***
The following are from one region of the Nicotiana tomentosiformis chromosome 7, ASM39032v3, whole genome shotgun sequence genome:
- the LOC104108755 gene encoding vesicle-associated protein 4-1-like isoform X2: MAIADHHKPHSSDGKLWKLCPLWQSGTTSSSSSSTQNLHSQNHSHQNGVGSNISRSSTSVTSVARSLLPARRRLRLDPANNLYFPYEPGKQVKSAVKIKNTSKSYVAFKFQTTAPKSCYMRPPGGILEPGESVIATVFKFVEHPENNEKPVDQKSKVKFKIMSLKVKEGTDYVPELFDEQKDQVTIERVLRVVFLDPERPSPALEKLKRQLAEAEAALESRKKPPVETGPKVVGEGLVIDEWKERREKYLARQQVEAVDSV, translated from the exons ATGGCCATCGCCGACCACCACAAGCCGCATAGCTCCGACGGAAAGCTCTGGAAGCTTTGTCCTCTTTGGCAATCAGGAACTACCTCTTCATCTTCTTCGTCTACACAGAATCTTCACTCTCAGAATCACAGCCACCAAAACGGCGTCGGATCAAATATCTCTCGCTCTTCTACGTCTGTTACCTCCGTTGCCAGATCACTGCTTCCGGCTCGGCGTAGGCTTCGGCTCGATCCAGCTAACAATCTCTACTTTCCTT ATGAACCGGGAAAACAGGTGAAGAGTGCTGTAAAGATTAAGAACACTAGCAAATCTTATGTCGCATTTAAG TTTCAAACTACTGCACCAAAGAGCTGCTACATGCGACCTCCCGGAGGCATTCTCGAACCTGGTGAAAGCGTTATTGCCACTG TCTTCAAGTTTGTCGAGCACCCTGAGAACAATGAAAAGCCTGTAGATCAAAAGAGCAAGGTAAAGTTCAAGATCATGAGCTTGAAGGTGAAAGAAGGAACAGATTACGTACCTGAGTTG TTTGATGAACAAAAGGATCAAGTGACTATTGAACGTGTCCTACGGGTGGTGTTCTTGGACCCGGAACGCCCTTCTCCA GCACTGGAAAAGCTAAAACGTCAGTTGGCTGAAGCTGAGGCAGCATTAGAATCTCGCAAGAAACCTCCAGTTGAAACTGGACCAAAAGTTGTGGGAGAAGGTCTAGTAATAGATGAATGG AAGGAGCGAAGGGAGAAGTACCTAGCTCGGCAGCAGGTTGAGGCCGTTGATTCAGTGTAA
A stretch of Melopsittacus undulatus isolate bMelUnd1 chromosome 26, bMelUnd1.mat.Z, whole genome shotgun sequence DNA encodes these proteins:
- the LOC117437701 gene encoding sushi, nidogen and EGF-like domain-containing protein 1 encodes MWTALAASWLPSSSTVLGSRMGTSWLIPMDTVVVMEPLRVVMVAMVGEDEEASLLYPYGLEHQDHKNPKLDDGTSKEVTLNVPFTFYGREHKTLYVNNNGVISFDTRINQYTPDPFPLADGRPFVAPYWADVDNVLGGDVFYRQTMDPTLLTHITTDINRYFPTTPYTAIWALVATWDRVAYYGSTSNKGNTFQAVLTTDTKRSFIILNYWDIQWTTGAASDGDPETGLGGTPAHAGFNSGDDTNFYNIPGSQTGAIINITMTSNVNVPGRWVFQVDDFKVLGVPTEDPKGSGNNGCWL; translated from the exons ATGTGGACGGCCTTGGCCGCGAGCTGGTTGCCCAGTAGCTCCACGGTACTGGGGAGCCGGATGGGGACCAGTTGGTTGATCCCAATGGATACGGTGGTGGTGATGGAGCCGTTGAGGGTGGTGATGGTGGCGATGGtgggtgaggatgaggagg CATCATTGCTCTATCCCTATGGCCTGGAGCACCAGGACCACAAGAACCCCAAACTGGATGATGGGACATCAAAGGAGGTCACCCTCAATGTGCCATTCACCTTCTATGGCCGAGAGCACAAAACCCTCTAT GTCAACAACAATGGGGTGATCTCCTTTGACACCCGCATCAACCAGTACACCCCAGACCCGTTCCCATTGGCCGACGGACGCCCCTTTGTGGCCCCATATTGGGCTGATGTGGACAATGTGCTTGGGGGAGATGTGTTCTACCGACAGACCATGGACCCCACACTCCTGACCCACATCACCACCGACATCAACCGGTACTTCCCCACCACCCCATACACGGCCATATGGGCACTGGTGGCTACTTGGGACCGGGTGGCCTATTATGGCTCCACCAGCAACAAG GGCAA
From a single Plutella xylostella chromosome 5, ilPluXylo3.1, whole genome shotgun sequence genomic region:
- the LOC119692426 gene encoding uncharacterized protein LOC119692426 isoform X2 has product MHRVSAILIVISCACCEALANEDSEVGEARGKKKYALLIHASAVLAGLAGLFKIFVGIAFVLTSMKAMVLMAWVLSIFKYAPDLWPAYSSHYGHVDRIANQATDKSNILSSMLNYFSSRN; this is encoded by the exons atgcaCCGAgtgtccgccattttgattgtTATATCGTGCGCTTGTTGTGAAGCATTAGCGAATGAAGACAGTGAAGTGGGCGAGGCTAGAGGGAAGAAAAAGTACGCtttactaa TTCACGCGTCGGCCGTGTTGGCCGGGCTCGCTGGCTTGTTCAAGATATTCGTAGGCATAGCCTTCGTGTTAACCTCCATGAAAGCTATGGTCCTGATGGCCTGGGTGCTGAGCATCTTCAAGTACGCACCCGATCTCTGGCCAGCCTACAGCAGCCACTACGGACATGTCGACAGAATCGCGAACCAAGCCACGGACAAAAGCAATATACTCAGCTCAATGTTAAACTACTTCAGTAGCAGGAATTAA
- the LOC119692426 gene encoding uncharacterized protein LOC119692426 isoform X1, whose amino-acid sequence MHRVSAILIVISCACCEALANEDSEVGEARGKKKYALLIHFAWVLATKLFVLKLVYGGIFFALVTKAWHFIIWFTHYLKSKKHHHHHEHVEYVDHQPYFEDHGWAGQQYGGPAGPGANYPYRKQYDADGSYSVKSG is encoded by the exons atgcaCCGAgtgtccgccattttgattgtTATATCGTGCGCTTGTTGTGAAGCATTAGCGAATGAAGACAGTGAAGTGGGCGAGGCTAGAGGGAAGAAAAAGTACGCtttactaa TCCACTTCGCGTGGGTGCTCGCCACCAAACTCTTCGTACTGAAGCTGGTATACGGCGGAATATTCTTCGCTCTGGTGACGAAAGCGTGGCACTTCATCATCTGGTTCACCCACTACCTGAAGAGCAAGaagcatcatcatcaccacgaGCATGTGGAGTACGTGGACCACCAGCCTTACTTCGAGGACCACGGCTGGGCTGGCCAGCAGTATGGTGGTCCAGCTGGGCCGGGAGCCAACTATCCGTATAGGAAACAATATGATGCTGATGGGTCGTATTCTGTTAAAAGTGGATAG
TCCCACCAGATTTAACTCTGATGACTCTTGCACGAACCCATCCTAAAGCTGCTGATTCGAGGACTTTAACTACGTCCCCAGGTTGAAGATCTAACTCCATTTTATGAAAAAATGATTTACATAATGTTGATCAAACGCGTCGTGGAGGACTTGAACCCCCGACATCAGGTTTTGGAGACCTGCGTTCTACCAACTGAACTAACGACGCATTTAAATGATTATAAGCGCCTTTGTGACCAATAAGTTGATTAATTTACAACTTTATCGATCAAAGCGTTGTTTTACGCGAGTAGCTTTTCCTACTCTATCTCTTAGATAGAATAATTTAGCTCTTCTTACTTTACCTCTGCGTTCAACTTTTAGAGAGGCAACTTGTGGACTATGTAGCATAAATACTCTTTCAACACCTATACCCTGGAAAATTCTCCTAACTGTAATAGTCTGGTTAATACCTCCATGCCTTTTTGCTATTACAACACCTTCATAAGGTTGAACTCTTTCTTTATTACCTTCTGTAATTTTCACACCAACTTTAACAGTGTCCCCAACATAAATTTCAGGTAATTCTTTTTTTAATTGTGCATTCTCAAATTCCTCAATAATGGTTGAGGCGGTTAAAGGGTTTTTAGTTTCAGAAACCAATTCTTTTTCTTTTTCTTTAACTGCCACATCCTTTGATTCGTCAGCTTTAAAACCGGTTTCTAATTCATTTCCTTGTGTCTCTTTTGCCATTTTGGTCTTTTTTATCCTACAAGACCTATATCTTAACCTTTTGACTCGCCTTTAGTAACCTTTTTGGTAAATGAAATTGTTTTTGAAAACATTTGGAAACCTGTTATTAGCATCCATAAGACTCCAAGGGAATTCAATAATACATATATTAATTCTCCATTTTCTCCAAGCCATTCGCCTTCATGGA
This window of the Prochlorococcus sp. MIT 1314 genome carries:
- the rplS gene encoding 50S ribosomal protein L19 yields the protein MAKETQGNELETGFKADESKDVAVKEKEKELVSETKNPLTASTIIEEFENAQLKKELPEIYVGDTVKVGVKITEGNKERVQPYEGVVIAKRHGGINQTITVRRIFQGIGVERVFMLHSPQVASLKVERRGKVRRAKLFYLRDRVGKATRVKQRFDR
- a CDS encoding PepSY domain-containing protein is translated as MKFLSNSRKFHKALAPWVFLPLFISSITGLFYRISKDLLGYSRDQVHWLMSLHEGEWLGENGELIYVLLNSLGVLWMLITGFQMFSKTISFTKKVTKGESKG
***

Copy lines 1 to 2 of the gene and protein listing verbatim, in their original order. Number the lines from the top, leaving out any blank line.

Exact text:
The following are from one region of the Nicotiana tomentosiformis chromosome 7, ASM39032v3, whole genome shotgun sequence genome:
- the LOC104108755 gene encoding vesicle-associated protein 4-1-like isoform X2: MAIADHHKPHSSDGKLWKLCPLWQSGTTSSSSSSTQNLHSQNHSHQNGVGSNISRSSTSVTSVARSLLPARRRLRLDPANNLYFPYEPGKQVKSAVKIKNTSKSYVAFKFQTTAPKSCYMRPPGGILEPGESVIATVFKFVEHPENNEKPVDQKSKVKFKIMSLKVKEGTDYVPELFDEQKDQVTIERVLRVVFLDPERPSPALEKLKRQLAEAEAALESRKKPPVETGPKVVGEGLVIDEWKERREKYLARQQVEAVDSV, translated from the exons ATGGCCATCGCCGACCACCACAAGCCGCATAGCTCCGACGGAAAGCTCTGGAAGCTTTGTCCTCTTTGGCAATCAGGAACTACCTCTTCATCTTCTTCGTCTACACAGAATCTTCACTCTCAGAATCACAGCCACCAAAACGGCGTCGGATCAAATATCTCTCGCTCTTCTACGTCTGTTACCTCCGTTGCCAGATCACTGCTTCCGGCTCGGCGTAGGCTTCGGCTCGATCCAGCTAACAATCTCTACTTTCCTT ATGAACCGGGAAAACAGGTGAAGAGTGCTGTAAAGATTAAGAACACTAGCAAATCTTATGTCGCATTTAAG TTTCAAACTACTGCACCAAAGAGCTGCTACATGCGACCTCCCGGAGGCATTCTCGAACCTGGTGAAAGCGTTATTGCCACTG TCTTCAAGTTTGTCGAGCACCCTGAGAACAATGAAAAGCCTGTAGATCAAAAGAGCAAGGTAAAGTTCAAGATCATGAGCTTGAAGGTGAAAGAAGGAACAGATTACGTACCTGAGTTG TTTGATGAACAAAAGGATCAAGTGACTATTGAACGTGTCCTACGGGTGGTGTTCTTGGACCCGGAACGCCCTTCTCCA GCACTGGAAAAGCTAAAACGTCAGTTGGCTGAAGCTGAGGCAGCATTAGAATCTCGCAAGAAACCTCCAGTTGAAACTGGACCAAAAGTTGTGGGAGAAGGTCTAGTAATAGATGAATGG AAGGAGCGAAGGGAGAAGTACCTAGCTCGGCAGCAGGTTGAGGCCGTTGATTCAGTGTAA